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Meningoencephalomyelitis in Cats

By: Dr. John McDonnell

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Meningoencephalomyelitis is a compound word that indicates inflammation of the meninges (coverings of the brain and spinal cord), encephalo (brain tissue itself) and myelo (spinal cord tissue). The '–itis' part of the term simply refers to the inflammation which can be infectious or non-infectious.

The roots of this term can be combined to indicate inflammation of the meninges and brain (meningoencephalitis), meninges and spinal cord (meningomyelitis) or brain and spinal cord (encephalomyelitis).

Meningoencephalomyelitis is an uncommon syndrome but can be seen in any aged animals often with devastating results.

There are numerous potential causes of meningoencephalomyelitis. Infectious causes include viruses, bacteria, fungus or parasites. When a specific cause of meningoencephalomyelitis is not found, it is called idiopathic, which means it has no known cause, although unidentified viral and immune-mediated causes are commonly suspected.

What to Watch For

Symptoms that indicate encephalitis include:

  • Lethargy
  • Fever
  • Disorientation
  • Stupor
  • Seizures
  • Unsteady gait
  • Behavior changes
  • Anorexia
  • Photophobia (sensitivity to light)

    Symptoms of meningitis may include:

  • Same as encephalitis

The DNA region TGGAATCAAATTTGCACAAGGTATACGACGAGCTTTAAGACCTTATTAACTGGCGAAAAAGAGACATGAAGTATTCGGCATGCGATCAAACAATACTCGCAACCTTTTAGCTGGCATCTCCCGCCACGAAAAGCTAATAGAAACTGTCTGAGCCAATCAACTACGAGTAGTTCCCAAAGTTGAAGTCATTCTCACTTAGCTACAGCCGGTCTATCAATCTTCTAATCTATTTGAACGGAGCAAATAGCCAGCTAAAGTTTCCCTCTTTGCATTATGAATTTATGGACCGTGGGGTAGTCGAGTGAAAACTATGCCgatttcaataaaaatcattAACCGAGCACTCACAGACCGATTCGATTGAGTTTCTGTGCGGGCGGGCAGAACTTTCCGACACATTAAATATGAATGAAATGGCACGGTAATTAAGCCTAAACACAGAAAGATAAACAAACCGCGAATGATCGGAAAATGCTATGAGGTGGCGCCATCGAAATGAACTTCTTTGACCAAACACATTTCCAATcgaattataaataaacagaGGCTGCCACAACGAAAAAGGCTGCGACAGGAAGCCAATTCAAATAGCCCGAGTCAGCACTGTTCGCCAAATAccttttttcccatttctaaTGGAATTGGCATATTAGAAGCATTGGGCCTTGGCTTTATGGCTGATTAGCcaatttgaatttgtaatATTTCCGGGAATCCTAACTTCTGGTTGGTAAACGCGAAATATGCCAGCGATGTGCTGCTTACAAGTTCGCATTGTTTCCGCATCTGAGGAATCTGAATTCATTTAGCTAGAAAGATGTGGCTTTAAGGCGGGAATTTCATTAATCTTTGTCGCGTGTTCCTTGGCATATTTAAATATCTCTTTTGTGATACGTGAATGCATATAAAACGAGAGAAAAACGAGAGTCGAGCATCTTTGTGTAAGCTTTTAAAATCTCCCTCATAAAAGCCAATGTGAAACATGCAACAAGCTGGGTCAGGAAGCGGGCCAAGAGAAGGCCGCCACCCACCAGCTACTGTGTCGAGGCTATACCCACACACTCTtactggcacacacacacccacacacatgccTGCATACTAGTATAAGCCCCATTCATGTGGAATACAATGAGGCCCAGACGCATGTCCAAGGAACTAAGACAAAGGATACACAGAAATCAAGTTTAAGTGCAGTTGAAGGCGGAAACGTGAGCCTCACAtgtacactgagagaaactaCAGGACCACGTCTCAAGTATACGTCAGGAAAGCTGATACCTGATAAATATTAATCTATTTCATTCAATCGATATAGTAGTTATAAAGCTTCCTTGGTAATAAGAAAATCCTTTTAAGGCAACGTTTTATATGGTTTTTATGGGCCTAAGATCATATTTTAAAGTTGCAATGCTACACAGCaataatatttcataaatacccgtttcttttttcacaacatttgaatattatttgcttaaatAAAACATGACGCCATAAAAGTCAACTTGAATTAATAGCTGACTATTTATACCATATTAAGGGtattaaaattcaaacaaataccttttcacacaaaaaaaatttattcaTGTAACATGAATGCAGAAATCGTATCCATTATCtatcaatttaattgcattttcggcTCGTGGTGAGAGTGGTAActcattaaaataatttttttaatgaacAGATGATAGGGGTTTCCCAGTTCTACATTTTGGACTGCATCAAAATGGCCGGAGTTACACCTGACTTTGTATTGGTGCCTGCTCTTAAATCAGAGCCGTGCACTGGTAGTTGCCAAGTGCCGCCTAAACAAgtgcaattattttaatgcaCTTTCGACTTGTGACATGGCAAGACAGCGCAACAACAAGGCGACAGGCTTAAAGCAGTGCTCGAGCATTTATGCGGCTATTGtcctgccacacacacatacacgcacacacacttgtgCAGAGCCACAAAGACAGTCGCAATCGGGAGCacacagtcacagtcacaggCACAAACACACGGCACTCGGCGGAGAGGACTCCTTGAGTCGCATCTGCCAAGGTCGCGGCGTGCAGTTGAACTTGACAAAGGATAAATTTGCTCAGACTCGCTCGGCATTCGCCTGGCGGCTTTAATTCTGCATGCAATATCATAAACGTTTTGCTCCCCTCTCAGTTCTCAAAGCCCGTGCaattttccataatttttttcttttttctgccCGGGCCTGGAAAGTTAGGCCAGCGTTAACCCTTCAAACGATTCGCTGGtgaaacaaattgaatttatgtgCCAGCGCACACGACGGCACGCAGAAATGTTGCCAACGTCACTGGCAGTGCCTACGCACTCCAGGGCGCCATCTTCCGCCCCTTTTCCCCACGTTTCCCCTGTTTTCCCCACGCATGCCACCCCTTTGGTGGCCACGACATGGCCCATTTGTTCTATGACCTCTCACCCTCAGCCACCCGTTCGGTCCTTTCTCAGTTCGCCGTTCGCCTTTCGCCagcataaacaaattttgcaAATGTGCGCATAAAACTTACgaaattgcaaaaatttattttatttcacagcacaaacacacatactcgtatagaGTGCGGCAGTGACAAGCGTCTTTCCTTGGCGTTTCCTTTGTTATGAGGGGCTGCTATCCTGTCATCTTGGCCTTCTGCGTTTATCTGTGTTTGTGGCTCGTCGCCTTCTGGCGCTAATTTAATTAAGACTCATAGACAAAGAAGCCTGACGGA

• Irritability
  • A stiff neck or back

    Symptoms of myelitis may in include:

  • Stumbling
  • Falling
  • Uncoordinated gait
  • Paresis (weak voluntary movement)
  • Paralysis

    If the following symptoms are seen, they may indicate an emergency situation that should be addressed immediately:

  • Seizures
  • Loss of consciousness
  • Altered consciousness such as stupor or inappropriate responses
  • Paralysis

    Diagnosis

    Your veterinarian will perform a complete physical and neurologic examination and may order some additional tests such as:

  • Complete blood count or hemogram
  • Serum chemistry analysis
  • Urinalysis

    Depending on the results of the individual tests above, other tests may be required and could include:

  • Neuroimaging (CT and/or MRI)
  • Cerebrospinal fluid tap
  • Electroencephalogram
  • Bacterial and viral culture of cerebrospinal fluid
  • Serological testing of the blood

    Treatment

    The general goals of treatment are to provide supportive care and relieve symptoms. Specific treatment is indicated when a cause can be determined. Treatment may include:

  • Anticonvulsants to treat seizures
  • Corticosteroids to reduce brain swelling and inflammation
  • Non-steroidal anti-inflammatory medications to reduce fever and pain
  • Supportive care, such as rest, nutrition and fluids

    Home Care

    If your pet has been diagnosed with meningoencephalomyelitis, follow your veterinarian's treatment recommendation and notify him if any symptoms worsen or emergency symptoms appear. Keep your pet well-rested, warm and well fed following the illness.

    The outcome will vary. Some animals may recover and other may not survive the disease.

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